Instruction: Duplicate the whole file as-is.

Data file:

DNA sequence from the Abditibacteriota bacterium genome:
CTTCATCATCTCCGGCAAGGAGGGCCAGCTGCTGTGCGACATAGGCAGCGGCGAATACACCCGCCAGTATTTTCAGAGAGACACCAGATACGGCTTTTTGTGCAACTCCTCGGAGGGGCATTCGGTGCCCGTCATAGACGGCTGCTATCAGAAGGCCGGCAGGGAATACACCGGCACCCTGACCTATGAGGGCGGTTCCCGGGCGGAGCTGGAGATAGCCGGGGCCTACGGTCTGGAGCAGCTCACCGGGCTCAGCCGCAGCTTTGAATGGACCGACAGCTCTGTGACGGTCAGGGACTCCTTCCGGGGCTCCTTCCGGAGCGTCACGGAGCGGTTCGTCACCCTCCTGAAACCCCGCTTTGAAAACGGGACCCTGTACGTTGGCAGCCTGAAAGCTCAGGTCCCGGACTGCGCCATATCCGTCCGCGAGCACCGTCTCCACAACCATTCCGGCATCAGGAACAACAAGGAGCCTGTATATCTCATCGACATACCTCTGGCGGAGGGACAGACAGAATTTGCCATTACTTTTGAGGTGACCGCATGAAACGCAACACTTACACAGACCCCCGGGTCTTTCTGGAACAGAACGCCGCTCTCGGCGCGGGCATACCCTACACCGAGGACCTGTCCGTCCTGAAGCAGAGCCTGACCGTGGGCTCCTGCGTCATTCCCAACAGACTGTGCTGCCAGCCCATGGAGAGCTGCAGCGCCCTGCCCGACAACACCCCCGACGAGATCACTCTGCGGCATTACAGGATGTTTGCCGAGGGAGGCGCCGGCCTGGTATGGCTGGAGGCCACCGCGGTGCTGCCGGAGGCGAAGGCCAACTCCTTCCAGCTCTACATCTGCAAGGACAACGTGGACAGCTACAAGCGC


DNA sequence from the Abditibacteriota bacterium genome:
CTTCATCATCTCCGGCAAGGAGGGCCAGCTGCTGTGCGACATAGGCAGCGGCGAATACACCCGCCAGTATTTTCAGAGAGACACCAGATACGGCTTTTTGTGCAACTCCTCGGAGGGGCATTCGGTGCCCGTCATAGACGGCTGCTATCAGAAGGCCGGCAGGGAATACACCGGCACCCTGACCTATGAGGGCGGTTCCCGGGCGGAGCTGGAGATAGCCGGGGCCTACGGTCTGGAGCAGCTCACCGGGCTCAGCCGCAGCTTTGAATGGACCGACAGCTCTGTGACGGTCAGGGACTCCTTCCGGGGCTCCTTCCGGAGCGTCACGGAGCGGTTCGTCACCCTCCTGAAACCCCGCTTTGAAAACGGGACCCTGTACGTTGGCAGCCTGAAAGCTCAGGTCCCGGACTGCGCCATATCCGTCCGCGAGCACCGTCTCCACAACCATTCCGGCATCAGGAACAACAAGGAGCCTGTATATCTCATCGACATACCTCTGGCGGAGGGACAGACAGAATTTGCCATTACTTTTGAGGTGACCGCATGAAACGCAACACTTACACAGACCCCCGGGTCTTTCTGGAACAGAACGCCGCTCTCGGCGCGGGCATACCCTACACCGAGGACCTGTCCGTCCTGAAGCAGAGCCTGACCGTGGGCTCCTGCGTCATTCCCAACAGACTGTGCTGCCAGCCCATGGAGAGCTGCAGCGCCCTGCCCGACAACACCCCCGACGAGATCACTCTGCGGCATTACAGGATGTTTGCCGAGGGAGGCGCCGGCCTGGTATGGCTGGAGGCCACCGCGGTGCTGCCGGAGGCGAAGGCCAACTCCTTCCAGCTCTACATCTGCAAGGACAACGTGGACAGCTACAAGCGC